A Presidential Permit from the U.S. Department of Energy (DOE) is required for the construction, connection, operation and/or maintenance of electric transmission lines that cross the U.S. international borders with Canada and Mexico.
Executive Order 12038 states that, before a Presidential permit may be issued, the action must be found to be consistent with the public interest. The two criteria used by DOE to determine if a proposed project is consistent with the public interest are:

  1. Environmental Impact – The National Environmental Policy Act of 1969 (NEPA) requires that Federal agencies give due consideration to the environmental consequences of their actions. Pursuant to NEPA, DOE must determine the environmental impacts associated with issuing or denying a Presidential permit. DOE published NEPA implementing procedures on April 24, 1992 (57 FR 15122). These rules, codified at 10 CFR 1021, specifically delineate the steps of the NEPA process.
  2. Impact on Electric Reliability – DOE considers the effect that the proposed project would have on the operating reliability of the U.S. electric power supply system; i.e., the ability of the existing generation and transmission system to remain within acceptable voltage, loading and stability limits during normal and emergency conditions. The standards DOE applies include the standards of the North American Electric Reliability Council (NERC) and the standards of the member regional councils that are formulated by the utilities themselves.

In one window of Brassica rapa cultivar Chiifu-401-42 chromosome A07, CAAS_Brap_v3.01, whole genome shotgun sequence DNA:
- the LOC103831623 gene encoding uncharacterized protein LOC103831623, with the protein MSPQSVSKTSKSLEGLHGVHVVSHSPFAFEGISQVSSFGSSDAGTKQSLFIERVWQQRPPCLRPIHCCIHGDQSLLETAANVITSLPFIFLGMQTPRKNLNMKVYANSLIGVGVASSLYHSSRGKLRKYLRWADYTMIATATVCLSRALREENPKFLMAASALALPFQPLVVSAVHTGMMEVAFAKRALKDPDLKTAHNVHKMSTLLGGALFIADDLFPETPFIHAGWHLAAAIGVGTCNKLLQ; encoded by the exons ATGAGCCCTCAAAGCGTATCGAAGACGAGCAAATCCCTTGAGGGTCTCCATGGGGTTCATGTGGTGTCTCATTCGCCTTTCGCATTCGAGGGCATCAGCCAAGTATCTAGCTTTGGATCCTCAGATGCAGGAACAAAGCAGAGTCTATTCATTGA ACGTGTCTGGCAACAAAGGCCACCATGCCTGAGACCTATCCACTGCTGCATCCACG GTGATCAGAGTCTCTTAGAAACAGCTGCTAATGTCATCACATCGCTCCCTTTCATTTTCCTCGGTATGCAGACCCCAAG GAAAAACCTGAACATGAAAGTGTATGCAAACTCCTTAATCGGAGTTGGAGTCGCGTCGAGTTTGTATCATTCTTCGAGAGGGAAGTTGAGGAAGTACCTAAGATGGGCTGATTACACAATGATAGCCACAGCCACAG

After compliance with NEPA and satisfaction of the electric reliability criteria, E.O. 12038 requires DOE to obtain concurrence from the Secretary of State and the Secretary of Defense before a permit may be issued.

The time required to process an application for a Presidential permit is usually determined by the extent of the environmental analysis. A decision on a permit may be reached within six months if it is determined that the issuance of a permit is not a major federal action significantly affecting the environment and that an environmental assessment is the appropriate level of review for NEPA compliance. However, if it is determined that an Environmental Impact Statement would be required to adequately address the full environmental consequences of the proposed action, the time for processing the permit application could take 18 months or longer.

For more information on Presidential Permits, please see the Department of Energy’s website.